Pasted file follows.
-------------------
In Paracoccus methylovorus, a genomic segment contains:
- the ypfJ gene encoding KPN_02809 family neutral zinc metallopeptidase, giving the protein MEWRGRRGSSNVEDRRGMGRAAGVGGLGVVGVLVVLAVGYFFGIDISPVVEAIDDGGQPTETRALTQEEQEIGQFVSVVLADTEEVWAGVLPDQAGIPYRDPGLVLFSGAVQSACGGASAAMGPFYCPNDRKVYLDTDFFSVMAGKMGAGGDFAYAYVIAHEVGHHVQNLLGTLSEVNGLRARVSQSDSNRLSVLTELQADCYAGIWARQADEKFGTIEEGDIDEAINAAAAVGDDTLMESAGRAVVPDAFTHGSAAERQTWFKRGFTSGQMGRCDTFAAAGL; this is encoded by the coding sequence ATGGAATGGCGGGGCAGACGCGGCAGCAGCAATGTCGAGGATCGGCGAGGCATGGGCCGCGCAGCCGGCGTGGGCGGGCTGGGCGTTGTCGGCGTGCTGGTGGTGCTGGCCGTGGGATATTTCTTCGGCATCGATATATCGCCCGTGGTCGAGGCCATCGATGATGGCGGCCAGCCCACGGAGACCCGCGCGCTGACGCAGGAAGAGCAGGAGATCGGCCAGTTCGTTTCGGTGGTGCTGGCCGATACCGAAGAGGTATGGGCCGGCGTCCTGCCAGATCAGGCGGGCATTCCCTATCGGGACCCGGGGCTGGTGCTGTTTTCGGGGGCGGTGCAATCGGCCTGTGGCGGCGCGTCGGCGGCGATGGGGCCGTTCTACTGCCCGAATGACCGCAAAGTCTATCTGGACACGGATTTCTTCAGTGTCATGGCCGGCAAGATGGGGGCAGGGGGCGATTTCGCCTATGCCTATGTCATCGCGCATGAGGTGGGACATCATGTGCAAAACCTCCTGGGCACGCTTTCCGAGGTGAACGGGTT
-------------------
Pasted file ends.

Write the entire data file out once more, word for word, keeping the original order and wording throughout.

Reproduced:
In Paracoccus methylovorus, a genomic segment contains:
- the ypfJ gene encoding KPN_02809 family neutral zinc metallopeptidase, giving the protein MEWRGRRGSSNVEDRRGMGRAAGVGGLGVVGVLVVLAVGYFFGIDISPVVEAIDDGGQPTETRALTQEEQEIGQFVSVVLADTEEVWAGVLPDQAGIPYRDPGLVLFSGAVQSACGGASAAMGPFYCPNDRKVYLDTDFFSVMAGKMGAGGDFAYAYVIAHEVGHHVQNLLGTLSEVNGLRARVSQSDSNRLSVLTELQADCYAGIWARQADEKFGTIEEGDIDEAINAAAAVGDDTLMESAGRAVVPDAFTHGSAAERQTWFKRGFTSGQMGRCDTFAAAGL; this is encoded by the coding sequence ATGGAATGGCGGGGCAGACGCGGCAGCAGCAATGTCGAGGATCGGCGAGGCATGGGCCGCGCAGCCGGCGTGGGCGGGCTGGGCGTTGTCGGCGTGCTGGTGGTGCTGGCCGTGGGATATTTCTTCGGCATCGATATATCGCCCGTGGTCGAGGCCATCGATGATGGCGGCCAGCCCACGGAGACCCGCGCGCTGACGCAGGAAGAGCAGGAGATCGGCCAGTTCGTTTCGGTGGTGCTGGCCGATACCGAAGAGGTATGGGCCGGCGTCCTGCCAGATCAGGCGGGCATTCCCTATCGGGACCCGGGGCTGGTGCTGTTTTCGGGGGCGGTGCAATCGGCCTGTGGCGGCGCGTCGGCGGCGATGGGGCCGTTCTACTGCCCGAATGACCGCAAAGTCTATCTGGACACGGATTTCTTCAGTGTCATGGCCGGCAAGATGGGGGCAGGGGGCGATTTCGCCTATGCCTATGTCATCGCGCATGAGGTGGGACATCATGTGCAAAACCTCCTGGGCACGCTTTCCGAGGTGAACGGGTT